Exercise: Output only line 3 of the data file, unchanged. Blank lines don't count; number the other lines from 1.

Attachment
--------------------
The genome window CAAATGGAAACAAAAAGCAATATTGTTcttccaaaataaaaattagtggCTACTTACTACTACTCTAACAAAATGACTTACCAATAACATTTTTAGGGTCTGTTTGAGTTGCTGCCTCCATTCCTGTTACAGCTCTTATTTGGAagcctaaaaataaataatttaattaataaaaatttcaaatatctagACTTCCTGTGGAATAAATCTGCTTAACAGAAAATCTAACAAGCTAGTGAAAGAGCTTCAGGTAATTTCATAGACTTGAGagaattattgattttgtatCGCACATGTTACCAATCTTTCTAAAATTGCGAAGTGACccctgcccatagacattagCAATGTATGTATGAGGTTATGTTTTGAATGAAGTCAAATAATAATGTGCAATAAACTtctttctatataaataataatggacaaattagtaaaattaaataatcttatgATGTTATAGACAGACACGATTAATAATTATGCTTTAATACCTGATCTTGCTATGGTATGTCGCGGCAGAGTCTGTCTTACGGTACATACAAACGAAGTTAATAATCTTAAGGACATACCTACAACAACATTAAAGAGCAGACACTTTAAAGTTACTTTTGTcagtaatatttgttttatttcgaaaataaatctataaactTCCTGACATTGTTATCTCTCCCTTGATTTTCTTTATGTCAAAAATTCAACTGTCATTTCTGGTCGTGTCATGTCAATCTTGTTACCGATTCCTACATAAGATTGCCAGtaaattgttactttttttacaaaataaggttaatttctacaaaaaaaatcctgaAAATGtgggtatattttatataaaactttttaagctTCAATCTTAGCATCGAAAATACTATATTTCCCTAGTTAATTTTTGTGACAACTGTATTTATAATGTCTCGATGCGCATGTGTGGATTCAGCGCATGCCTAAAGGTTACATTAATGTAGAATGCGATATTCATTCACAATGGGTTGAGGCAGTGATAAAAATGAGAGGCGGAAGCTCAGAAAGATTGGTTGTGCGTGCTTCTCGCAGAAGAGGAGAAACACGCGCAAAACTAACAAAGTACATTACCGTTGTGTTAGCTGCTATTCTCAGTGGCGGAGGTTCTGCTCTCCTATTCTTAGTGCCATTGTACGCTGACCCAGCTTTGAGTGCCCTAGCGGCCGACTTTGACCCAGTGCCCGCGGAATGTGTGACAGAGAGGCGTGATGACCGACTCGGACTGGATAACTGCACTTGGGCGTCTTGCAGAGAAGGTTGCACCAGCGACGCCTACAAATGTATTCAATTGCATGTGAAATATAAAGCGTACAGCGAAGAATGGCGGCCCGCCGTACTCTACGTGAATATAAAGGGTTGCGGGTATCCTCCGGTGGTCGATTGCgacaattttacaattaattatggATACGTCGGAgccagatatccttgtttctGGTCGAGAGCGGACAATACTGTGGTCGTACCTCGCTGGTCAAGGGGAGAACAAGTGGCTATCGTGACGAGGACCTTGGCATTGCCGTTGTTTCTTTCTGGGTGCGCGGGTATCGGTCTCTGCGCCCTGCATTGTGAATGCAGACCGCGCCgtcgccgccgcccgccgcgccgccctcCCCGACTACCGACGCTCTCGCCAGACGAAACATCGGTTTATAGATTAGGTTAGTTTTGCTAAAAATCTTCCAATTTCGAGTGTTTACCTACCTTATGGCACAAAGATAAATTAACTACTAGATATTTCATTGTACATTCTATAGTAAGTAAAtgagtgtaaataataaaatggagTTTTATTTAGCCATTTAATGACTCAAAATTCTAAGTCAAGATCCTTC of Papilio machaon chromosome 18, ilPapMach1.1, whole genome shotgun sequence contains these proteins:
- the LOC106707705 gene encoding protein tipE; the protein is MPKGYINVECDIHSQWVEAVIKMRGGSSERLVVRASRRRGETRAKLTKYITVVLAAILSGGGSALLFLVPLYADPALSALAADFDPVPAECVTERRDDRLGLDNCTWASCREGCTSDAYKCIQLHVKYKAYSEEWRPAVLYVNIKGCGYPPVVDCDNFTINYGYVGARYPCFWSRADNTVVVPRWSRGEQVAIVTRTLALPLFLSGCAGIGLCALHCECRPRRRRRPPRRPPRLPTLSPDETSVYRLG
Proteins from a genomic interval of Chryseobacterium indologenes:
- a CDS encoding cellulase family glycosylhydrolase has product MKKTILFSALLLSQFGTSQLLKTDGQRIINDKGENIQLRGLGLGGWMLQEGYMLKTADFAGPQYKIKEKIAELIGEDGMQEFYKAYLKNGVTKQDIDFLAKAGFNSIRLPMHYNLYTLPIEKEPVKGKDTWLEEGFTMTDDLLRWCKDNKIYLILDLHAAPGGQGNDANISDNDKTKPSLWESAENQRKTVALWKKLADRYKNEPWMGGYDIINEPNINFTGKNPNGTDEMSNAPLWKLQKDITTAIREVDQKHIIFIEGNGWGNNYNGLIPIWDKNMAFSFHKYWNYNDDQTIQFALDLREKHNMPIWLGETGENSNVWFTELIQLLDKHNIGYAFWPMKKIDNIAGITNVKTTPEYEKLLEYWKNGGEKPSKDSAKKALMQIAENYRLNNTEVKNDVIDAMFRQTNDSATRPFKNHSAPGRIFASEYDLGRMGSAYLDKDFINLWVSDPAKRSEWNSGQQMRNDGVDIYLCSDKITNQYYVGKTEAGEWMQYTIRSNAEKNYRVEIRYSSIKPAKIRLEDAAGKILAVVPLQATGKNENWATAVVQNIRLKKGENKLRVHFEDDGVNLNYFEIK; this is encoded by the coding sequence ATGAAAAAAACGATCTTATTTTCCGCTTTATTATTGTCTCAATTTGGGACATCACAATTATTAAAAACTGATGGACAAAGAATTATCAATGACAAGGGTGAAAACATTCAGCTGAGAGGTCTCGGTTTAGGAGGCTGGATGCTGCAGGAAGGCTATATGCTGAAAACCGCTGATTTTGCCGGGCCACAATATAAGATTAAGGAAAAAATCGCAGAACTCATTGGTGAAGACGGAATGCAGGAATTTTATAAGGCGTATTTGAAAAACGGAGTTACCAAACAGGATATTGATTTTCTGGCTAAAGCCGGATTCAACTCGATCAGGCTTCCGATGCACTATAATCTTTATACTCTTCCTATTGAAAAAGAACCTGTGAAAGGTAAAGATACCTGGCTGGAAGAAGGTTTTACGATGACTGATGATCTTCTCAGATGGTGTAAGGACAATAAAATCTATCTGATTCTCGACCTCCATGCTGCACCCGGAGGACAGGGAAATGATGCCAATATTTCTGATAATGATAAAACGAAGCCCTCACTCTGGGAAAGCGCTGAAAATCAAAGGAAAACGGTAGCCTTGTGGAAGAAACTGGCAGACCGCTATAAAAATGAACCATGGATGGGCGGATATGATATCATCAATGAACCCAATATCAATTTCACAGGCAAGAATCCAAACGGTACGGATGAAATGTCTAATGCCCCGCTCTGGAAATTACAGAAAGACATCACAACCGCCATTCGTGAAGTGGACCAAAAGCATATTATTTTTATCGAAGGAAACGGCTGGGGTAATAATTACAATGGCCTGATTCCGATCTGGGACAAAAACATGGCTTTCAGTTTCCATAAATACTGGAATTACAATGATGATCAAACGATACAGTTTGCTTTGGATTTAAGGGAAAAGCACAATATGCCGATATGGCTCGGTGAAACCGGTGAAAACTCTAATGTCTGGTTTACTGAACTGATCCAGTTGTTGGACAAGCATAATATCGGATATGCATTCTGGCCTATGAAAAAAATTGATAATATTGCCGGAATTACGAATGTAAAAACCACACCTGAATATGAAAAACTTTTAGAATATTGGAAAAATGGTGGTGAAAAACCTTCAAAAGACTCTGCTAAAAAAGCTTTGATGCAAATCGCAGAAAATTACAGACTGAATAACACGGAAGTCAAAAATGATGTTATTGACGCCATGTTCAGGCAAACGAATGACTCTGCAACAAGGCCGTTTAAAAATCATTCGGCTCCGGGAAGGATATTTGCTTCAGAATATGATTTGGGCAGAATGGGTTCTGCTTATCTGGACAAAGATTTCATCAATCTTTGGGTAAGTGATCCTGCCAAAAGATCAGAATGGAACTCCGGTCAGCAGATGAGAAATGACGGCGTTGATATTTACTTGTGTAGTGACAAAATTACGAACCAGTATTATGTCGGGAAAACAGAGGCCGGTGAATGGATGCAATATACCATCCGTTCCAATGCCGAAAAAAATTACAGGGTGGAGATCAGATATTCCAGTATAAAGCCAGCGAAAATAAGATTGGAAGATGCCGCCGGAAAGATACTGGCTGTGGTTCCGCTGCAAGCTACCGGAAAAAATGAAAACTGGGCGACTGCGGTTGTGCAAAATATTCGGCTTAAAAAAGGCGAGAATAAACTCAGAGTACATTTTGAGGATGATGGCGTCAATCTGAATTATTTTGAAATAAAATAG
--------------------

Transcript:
Proteins from a genomic interval of Chryseobacterium indologenes: